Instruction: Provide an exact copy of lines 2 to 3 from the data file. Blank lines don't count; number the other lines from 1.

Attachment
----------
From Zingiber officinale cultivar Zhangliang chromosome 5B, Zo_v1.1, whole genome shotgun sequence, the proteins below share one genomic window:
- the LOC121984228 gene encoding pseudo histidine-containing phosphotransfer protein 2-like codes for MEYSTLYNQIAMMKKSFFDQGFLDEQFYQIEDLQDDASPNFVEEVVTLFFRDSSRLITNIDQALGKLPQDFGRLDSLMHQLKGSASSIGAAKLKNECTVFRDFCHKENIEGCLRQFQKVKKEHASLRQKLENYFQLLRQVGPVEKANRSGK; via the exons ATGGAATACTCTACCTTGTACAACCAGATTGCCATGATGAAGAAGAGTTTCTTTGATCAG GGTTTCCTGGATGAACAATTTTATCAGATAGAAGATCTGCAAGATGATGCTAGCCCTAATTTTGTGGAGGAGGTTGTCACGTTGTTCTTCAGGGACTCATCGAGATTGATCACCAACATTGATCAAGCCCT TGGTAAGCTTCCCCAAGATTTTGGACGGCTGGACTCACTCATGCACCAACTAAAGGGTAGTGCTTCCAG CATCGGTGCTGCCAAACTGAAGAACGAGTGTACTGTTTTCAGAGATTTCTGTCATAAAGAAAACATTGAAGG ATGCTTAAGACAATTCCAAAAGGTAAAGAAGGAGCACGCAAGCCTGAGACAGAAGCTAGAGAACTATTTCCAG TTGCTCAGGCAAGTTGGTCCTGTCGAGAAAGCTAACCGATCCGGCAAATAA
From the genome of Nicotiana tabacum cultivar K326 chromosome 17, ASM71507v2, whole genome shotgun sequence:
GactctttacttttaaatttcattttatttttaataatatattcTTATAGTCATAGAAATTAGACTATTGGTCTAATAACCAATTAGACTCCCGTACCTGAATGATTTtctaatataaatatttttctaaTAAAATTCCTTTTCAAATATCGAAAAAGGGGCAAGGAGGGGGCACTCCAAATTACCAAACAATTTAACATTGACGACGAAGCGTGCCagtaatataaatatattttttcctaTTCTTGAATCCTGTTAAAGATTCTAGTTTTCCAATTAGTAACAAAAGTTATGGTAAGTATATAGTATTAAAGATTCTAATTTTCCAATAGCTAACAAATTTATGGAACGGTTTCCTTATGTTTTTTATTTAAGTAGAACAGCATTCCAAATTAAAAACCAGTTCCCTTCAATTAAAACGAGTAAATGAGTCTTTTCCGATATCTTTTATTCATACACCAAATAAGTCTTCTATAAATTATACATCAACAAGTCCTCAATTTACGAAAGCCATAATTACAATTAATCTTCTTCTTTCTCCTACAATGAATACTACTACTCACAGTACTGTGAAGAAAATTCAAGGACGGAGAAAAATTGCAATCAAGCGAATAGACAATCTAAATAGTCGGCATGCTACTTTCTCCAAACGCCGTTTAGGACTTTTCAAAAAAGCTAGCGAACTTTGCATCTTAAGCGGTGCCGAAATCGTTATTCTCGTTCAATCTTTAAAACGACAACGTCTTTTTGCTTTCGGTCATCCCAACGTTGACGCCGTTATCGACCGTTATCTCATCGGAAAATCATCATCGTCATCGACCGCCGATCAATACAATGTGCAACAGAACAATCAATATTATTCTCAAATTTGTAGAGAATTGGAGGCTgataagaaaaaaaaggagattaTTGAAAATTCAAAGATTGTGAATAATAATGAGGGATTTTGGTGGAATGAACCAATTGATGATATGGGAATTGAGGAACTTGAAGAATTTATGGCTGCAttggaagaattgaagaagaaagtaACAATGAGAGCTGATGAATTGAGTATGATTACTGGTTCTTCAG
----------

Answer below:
- the LOC121984228 gene encoding pseudo histidine-containing phosphotransfer protein 2-like codes for MEYSTLYNQIAMMKKSFFDQGFLDEQFYQIEDLQDDASPNFVEEVVTLFFRDSSRLITNIDQALGKLPQDFGRLDSLMHQLKGSASSIGAAKLKNECTVFRDFCHKENIEGCLRQFQKVKKEHASLRQKLENYFQLLRQVGPVEKANRSGK; via the exons ATGGAATACTCTACCTTGTACAACCAGATTGCCATGATGAAGAAGAGTTTCTTTGATCAG GGTTTCCTGGATGAACAATTTTATCAGATAGAAGATCTGCAAGATGATGCTAGCCCTAATTTTGTGGAGGAGGTTGTCACGTTGTTCTTCAGGGACTCATCGAGATTGATCACCAACATTGATCAAGCCCT TGGTAAGCTTCCCCAAGATTTTGGACGGCTGGACTCACTCATGCACCAACTAAAGGGTAGTGCTTCCAG CATCGGTGCTGCCAAACTGAAGAACGAGTGTACTGTTTTCAGAGATTTCTGTCATAAAGAAAACATTGAAGG ATGCTTAAGACAATTCCAAAAGGTAAAGAAGGAGCACGCAAGCCTGAGACAGAAGCTAGAGAACTATTTCCAG TTGCTCAGGCAAGTTGGTCCTGTCGAGAAAGCTAACCGATCCGGCAAATAA
From the genome of Nicotiana tabacum cultivar K326 chromosome 17, ASM71507v2, whole genome shotgun sequence: